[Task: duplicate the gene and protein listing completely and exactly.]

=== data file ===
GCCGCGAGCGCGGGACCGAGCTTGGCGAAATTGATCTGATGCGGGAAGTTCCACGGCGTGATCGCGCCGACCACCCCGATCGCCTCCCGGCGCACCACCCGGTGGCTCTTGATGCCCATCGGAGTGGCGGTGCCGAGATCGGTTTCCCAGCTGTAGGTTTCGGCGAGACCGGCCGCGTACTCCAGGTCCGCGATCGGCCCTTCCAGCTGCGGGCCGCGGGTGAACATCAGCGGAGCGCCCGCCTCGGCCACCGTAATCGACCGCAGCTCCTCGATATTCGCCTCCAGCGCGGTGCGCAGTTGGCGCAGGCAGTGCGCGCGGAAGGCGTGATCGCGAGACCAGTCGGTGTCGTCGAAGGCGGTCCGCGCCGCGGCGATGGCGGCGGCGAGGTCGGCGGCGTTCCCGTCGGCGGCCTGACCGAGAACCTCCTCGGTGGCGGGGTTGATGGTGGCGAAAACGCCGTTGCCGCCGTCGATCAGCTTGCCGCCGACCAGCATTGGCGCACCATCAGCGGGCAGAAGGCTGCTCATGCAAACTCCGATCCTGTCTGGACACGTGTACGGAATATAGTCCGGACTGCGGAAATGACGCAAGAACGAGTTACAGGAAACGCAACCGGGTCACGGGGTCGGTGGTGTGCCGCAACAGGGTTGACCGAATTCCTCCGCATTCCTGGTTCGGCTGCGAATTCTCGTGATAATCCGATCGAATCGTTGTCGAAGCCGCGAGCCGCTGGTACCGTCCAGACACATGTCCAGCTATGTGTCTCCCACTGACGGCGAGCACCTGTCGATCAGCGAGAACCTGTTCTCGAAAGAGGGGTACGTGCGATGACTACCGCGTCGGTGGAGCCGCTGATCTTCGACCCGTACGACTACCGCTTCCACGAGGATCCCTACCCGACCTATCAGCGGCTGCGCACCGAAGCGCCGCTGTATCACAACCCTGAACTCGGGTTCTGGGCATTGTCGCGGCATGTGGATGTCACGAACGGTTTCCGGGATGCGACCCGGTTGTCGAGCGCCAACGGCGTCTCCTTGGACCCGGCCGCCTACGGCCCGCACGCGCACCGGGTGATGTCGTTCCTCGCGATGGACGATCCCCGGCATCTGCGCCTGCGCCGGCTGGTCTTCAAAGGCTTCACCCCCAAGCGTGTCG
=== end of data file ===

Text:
GCCGCGAGCGCGGGACCGAGCTTGGCGAAATTGATCTGATGCGGGAAGTTCCACGGCGTGATCGCGCCGACCACCCCGATCGCCTCCCGGCGCACCACCCGGTGGCTCTTGATGCCCATCGGAGTGGCGGTGCCGAGATCGGTTTCCCAGCTGTAGGTTTCGGCGAGACCGGCCGCGTACTCCAGGTCCGCGATCGGCCCTTCCAGCTGCGGGCCGCGGGTGAACATCAGCGGAGCGCCCGCCTCGGCCACCGTAATCGACCGCAGCTCCTCGATATTCGCCTCCAGCGCGGTGCGCAGTTGGCGCAGGCAGTGCGCGCGGAAGGCGTGATCGCGAGACCAGTCGGTGTCGTCGAAGGCGGTCCGCGCCGCGGCGATGGCGGCGGCGAGGTCGGCGGCGTTCCCGTCGGCGGCCTGACCGAGAACCTCCTCGGTGGCGGGGTTGATGGTGGCGAAAACGCCGTTGCCGCCGTCGATCAGCTTGCCGCCGACCAGCATTGGCGCACCATCAGCGGGCAGAAGGCTGCTCATGCAAACTCCGATCCTGTCTGGACACGTGTACGGAATATAGTCCGGACTGCGGAAATGACGCAAGAACGAGTTACAGGAAACGCAACCGGGTCACGGGGTCGGTGGTGTGCCGCAACAGGGTTGACCGAATTCCTCCGCATTCCTGGTTCGGCTGCGAATTCTCGTGATAATCCGATCGAATCGTTGTCGAAGCCGCGAGCCGCTGGTACCGTCCAGACACATGTCCAGCTATGTGTCTCCCACTGACGGCGAGCACCTGTCGATCAGCGAGAACCTGTTCTCGAAAGAGGGGTACGTGCGATGACTACCGCGTCGGTGGAGCCGCTGATCTTCGACCCGTACGACTACCGCTTCCACGAGGATCCCTACCCGACCTATCAGCGGCTGCGCACCGAAGCGCCGCTGTATCACAACCCTGAACTCGGGTTCTGGGCATTGTCGCGGCATGTGGATGTCACGAACGGTTTCCGGGATGCGACCCGGTTGTCGAGCGCCAACGGCGTCTCCTTGGACCCGGCCGCCTACGGCCCGCACGCGCACCGGGTGATGTCGTTCCTCGCGATGGACGATCCCCGGCATCTGCGCCTGCGCCGGCTGGTCTTCAAAGGCTTCACCCCCAAGCGTGTCG